There are still some limitations in the present study. Firstly, the effect of CA4P on MVP was not studied because the corresponding experimental instrument is currently not available for us. The transport of nanomedicines across vessel walls and in the tumor interstitium occurs mainly by convection [25, 26], which depends mainly on the pressure gradients between MVP and interstitial pressure [21]. Whether the increased tumor uptake and improved intratumor distribution of nab-paclitaxel is caused by a transcapillary pressure gradient induced by CA4P is still unknown for us. Secondly, we only investigated the effect of a dose of CA4P (30 mg/kg) on tumor IFP. The relationship between the effect of CA4P in reducing tumor IFP and its dosage has not been studied in detail. Related issues will be further explored in the follow-up study.

MATERIALS AND METHODS

Animals and tumor model

Adult male Sprague-Dawley rats (250–300 g) were provided by the Experimental Animal Center, Jiangsu Province Academy of Traditional Chinese Medicine (Nanjing, Jiangsu, China). The rat models of breast cancer were prepared by subcutaneously inoculating W256 tumor cells (5 × 106) at a volume of 0.2 ml into the right flank region of rats. The longest (L) and shortest (W) tumor diameters (mm) were measured by digital caliper and used to calculate tumor volume (V) according to the formula: V = (L × W2)/2. Experiments were performed when tumors had reached a size of approximately 0.25 ~ 0.35 cm3. All the animal experiments were approved by the institutional animal care and use committee.

Drug preparation and administration

CA4P (HuaMei technology Co., Ltd, Wuhan, China) was diluted in phosphate buffered saline (PBS) solution at a concentration of 18.75 mg/ml and injected i.v. at a dose of 30 mg/kg. Nab-paclitaxel (Celgene Corporation, Summit) was diluted in PBS solution at a concentration of 5 mg/ml and injected i.v. at a dose of 6 mg/kg.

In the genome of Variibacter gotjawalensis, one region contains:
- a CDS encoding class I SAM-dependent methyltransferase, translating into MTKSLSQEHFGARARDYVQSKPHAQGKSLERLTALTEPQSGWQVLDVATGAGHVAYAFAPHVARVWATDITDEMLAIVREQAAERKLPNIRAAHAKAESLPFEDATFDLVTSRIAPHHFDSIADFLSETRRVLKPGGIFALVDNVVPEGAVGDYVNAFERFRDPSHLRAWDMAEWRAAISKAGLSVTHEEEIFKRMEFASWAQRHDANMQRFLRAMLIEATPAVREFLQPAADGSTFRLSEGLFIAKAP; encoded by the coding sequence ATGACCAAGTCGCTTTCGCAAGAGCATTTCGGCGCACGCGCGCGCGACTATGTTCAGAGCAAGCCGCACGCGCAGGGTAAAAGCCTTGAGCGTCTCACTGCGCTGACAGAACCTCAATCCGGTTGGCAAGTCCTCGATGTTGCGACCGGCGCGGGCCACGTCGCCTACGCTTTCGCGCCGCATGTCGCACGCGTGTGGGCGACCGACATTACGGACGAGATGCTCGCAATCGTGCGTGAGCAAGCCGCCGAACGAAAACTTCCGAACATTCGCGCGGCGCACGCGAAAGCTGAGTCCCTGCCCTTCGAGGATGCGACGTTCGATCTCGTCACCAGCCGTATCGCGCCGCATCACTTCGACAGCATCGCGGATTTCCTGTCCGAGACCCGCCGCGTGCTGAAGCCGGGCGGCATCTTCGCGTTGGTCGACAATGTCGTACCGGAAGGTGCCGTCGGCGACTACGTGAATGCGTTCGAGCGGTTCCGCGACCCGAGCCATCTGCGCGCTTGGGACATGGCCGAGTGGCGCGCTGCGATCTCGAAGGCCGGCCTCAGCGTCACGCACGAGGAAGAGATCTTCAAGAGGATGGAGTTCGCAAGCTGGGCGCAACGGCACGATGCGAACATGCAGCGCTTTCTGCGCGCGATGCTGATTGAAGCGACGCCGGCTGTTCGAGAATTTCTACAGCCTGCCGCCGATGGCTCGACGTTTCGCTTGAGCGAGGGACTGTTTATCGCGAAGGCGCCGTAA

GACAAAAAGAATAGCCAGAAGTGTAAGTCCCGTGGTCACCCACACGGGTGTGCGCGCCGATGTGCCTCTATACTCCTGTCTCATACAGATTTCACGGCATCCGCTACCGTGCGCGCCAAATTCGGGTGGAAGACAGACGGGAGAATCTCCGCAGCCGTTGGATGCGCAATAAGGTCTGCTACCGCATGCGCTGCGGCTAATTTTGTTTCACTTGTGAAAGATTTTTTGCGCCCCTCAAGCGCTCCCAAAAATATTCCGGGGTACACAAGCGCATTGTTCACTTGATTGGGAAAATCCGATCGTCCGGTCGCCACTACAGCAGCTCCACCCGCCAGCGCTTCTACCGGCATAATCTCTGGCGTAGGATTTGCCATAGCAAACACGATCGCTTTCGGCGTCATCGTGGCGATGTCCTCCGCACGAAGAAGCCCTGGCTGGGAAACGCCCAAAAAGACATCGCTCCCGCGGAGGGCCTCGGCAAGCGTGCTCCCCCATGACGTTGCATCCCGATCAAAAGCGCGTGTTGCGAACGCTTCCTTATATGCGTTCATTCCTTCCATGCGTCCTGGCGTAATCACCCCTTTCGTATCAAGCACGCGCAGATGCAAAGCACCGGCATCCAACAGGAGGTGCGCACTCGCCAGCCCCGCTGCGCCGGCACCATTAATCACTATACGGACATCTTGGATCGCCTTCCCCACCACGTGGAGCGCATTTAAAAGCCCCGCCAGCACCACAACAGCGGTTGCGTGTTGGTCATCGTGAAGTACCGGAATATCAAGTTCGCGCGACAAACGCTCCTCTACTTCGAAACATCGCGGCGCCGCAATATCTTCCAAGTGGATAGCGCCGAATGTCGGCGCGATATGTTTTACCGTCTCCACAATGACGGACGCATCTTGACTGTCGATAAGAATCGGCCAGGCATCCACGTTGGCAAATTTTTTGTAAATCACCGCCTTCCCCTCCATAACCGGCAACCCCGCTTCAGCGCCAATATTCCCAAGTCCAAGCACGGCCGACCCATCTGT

The Iodogen coating method was used to radioiodinate nab-paclitaxel to form 131I-nab-paclitaxel. Nab-paclitaxel was dissolved in PBS to form 1 mg/ml solution. Radioiodination was initiated by adding nab-paclitaxel and Na131I solution (volume ratio, 5: 1) into Iodogen (1, 3, 4, 6-tetrachloro-3a, 6a-diphenylglycouril; Pierce Biotechnology, ZI Camp Jouven, France)-coated tube. Afterwards, the mixture was vortexed and incubated at 30°C for 3 ~ 5 min. The radiochemical yield was determined by TLC using 10% trichloroacetate (TCA) as mobile phase. Separation of 131I-nab-paclitaxel from unbound radioactive iodine was performed on Sephadex G-50, eluted with 0.05 M phosphate buffer (pH 7.5) and collected in 0.5 ml fractions. The agent was intravenously injected at a dose of 14.8 MBq/kg.

In vitro stability

131I-nab-paclitaxel mixed with rat plasma (volume ratio, 1: 9) was incubated at 37°C. And then RCP of 131I-nab-paclitaxel was determined by TLC at 0.5, 1, 2, 6, 12 and 24 h, respectively.

IFP measurements

The IFP was measured in subcutaneous tumors using the wick-in-needle technique [27]. In brief, a 23-gauge sensing needle was inserted into the center part of the tumor and connected to a pressure transducer (Changzhou Qianhong Bio-pharma Co., Ltd, Jiangsu, China) via polyethylene tubing filled with sterile heparinized PBS(70 units/ml). Pressures were monitored online using a PowerLab analogue-to-digital recording system (PowerLab/8S, AD Instruments, Hastings, UK). Fluid communication between the needle and the tumor tissue was tested by compressing and decompressing the tubing, and it was accepted when the IFP did not vary by more than 20%. After reaching a stable IFP value, a single dose of CA4P were administered into the tail vein. Control animals received an equal volume of PBS. Subsequent IFP measurements were made at 0, 5, 15, 30, 45, and 60 min post injection in the same tumors.

Whole-body biodistribution and intratumoral distribution of 131I-nab-paclitaxel

Twelve W256 tumor-bearing rats were divided into two groups. CA4P+ 131I-nab-paclitaxel group received i.v. administration of 131I-nab-paclitaxel at 1 h post injection of CA4P, while 131I-nab-paclitaxel group received i.v. administration of 131I-nab-paclitaxel and an equal volume of PBS. At 24 h post injection of 131I-nab-paclitaxel, all rats were euthanized. Blood, lung, heart, spleen, pancreas, small intestine, kidney, skeleton, liver, muscle and tumor were sampled, weighted and then radioactivity was measured with an automatic γ-counter (WIZARD; 2470, Perkin Elmer, New York, USA). The results were expressed as percentage of the injected dose per gram of tissues (% ID/g).